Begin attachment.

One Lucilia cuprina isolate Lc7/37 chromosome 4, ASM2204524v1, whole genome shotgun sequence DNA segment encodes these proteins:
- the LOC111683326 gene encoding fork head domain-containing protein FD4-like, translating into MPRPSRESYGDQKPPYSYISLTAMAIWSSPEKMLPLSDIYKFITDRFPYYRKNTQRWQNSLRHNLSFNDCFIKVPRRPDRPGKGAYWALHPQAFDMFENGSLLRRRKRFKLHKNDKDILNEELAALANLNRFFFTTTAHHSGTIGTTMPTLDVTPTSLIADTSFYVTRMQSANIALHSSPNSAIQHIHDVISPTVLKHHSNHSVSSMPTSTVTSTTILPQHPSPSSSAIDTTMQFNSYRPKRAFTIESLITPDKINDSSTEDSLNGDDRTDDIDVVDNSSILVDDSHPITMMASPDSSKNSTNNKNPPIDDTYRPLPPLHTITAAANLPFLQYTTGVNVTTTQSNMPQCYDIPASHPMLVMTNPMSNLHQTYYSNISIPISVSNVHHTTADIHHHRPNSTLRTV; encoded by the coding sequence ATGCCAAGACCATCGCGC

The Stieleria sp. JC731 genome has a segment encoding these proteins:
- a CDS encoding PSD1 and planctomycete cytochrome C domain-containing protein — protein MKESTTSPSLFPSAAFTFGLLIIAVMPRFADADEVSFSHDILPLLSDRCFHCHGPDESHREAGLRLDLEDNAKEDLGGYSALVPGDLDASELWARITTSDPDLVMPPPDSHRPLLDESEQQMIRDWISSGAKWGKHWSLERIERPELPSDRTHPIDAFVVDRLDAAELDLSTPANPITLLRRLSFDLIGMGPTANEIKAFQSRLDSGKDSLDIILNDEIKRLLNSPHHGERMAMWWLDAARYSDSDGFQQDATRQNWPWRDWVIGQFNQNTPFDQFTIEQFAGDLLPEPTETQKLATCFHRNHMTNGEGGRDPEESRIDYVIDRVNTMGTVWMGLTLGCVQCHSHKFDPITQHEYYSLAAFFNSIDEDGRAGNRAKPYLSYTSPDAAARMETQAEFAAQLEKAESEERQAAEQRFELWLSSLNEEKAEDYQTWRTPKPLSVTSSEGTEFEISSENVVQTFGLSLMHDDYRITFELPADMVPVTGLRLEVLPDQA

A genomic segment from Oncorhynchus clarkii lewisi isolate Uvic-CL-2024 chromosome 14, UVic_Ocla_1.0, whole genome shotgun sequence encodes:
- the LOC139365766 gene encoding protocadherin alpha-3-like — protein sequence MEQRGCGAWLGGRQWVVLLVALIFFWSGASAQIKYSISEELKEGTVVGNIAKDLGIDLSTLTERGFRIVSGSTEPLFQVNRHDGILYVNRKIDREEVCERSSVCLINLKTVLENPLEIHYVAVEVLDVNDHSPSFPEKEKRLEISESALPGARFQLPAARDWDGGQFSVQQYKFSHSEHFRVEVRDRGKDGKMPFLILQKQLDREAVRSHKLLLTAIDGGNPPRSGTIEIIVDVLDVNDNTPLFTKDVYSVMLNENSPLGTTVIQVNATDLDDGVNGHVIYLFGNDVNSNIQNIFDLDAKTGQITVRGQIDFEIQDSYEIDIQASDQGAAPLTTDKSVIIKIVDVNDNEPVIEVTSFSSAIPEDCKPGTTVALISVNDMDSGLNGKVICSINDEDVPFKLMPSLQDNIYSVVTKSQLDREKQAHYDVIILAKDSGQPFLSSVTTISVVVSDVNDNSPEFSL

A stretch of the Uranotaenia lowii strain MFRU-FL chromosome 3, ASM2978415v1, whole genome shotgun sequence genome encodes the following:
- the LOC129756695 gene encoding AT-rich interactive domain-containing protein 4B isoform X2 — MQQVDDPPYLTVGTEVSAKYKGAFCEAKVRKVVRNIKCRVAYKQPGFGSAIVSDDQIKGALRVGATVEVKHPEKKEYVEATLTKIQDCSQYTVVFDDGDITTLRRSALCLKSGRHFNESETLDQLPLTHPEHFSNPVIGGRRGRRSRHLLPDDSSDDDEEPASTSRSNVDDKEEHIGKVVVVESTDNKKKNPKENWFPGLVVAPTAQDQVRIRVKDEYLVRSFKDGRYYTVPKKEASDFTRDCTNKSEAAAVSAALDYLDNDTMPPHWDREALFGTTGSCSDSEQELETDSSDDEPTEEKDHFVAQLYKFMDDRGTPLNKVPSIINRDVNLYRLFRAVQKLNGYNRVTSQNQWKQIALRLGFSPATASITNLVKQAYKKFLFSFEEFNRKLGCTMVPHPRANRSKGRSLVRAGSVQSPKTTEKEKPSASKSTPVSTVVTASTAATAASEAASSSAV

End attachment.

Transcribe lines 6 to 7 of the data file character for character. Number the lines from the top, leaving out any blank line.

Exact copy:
- the LOC139365766 gene encoding protocadherin alpha-3-like — protein sequence MEQRGCGAWLGGRQWVVLLVALIFFWSGASAQIKYSISEELKEGTVVGNIAKDLGIDLSTLTERGFRIVSGSTEPLFQVNRHDGILYVNRKIDREEVCERSSVCLINLKTVLENPLEIHYVAVEVLDVNDHSPSFPEKEKRLEISESALPGARFQLPAARDWDGGQFSVQQYKFSHSEHFRVEVRDRGKDGKMPFLILQKQLDREAVRSHKLLLTAIDGGNPPRSGTIEIIVDVLDVNDNTPLFTKDVYSVMLNENSPLGTTVIQVNATDLDDGVNGHVIYLFGNDVNSNIQNIFDLDAKTGQITVRGQIDFEIQDSYEIDIQASDQGAAPLTTDKSVIIKIVDVNDNEPVIEVTSFSSAIPEDCKPGTTVALISVNDMDSGLNGKVICSINDEDVPFKLMPSLQDNIYSVVTKSQLDREKQAHYDVIILAKDSGQPFLSSVTTISVVVSDVNDNSPEFSL

A stretch of the Uranotaenia lowii strain MFRU-FL chromosome 3, ASM2978415v1, whole genome shotgun sequence genome encodes the following: